There’s still problems to overcome but the UK is heading in the right direction.
When it comes to the adoption of cloud computing technology the UK has often talked a good game but not really delivered.
In 2016 the UK sat ninth out of the leading 24 IT economies in BSA – The Software Alliance’s Cloud Computing Scorecard, a pretty limp placing given the UK’s adamance that it is a digital powerhouse.
Flash forward two years and the UK can start to hold its head up high with the same report putting the UK in fourth place. The report suggests that this leap it in part thanks to the legal and regulatory environment encouraging greater cloud innovation.
The report, which ranks countries’ preparedness for the adoption and growth of cloud computing services, ranked Germany in the top position, followed by Japan, and the United States in second and third respectively.
Strong data protection laws, updated recently to reflect the upcoming provisions of the GDPR, and thanks to the National Cyber Security Strategy – which outperformed all other countries – have shot the UK up the charts, however, there’s still plenty to be done.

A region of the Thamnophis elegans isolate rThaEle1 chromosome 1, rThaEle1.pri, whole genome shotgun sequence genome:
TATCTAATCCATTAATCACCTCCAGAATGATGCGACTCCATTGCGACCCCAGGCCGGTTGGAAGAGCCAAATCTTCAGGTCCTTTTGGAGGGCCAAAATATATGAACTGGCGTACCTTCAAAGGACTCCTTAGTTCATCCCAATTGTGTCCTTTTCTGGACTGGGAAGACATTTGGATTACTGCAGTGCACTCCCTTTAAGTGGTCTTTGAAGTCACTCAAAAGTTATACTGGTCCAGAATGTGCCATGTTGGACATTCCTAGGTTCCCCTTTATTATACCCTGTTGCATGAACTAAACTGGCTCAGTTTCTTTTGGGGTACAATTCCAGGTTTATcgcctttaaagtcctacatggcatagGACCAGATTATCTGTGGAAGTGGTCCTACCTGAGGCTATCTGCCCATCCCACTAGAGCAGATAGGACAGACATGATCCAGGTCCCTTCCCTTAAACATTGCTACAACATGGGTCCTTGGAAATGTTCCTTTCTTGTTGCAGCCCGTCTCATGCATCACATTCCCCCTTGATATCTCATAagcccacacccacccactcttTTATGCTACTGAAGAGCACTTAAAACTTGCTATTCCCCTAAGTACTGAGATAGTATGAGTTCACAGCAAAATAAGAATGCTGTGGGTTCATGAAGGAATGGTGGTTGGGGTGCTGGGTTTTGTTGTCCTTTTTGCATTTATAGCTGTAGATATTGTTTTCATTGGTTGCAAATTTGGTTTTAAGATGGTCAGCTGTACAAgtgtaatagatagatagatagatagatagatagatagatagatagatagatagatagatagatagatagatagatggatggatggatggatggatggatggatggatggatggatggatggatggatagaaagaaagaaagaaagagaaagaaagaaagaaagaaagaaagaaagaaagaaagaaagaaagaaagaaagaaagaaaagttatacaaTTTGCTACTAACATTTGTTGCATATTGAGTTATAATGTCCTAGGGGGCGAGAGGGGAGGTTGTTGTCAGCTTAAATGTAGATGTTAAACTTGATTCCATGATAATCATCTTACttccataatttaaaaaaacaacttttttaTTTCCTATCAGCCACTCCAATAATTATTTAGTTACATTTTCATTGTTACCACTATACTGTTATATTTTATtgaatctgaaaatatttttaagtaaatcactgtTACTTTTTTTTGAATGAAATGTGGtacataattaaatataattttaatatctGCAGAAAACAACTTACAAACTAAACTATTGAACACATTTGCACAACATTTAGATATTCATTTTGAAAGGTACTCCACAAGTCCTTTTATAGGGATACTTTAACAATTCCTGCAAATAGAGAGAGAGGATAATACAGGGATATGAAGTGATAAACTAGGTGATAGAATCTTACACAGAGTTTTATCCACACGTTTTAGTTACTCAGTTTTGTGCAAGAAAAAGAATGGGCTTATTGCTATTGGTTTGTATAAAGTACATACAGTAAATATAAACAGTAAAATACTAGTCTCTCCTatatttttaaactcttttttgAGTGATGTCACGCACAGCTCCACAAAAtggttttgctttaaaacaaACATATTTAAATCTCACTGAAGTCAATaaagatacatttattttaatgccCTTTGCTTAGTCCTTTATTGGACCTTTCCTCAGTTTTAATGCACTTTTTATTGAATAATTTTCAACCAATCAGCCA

The cyber laws may be comprehensive, but requiring businesses to register their data sets with the regulator may act as a barrier to some cloud services. Continuing debate over the regulation of law enforcement access to data, where some of the proposals are less than user friendly, could have a negative effect on cloud computing.
There are advanced IP laws, which are regularly enforced, however, the report says that there is still a gap in relation to trade secrets protection and enforcement.
“The Scorecard is a tool that can help countries constructively self-evaluate their policies and determine next steps to increase adoption of cloud computing,” said Victoria Espinel, President and CEO of BSA | The Software Alliance.
“Cloud computing allows anyone to access technology previously available only to large organizations, paving the way for increased connectivity and innovation. Countries that embrace the free flow of data, implement cutting-edge cybersecurity solutions, protect intellectual property, and establish IT infrastructure will continue to reap the benefits of cloud computing for businesses and citizens alike.”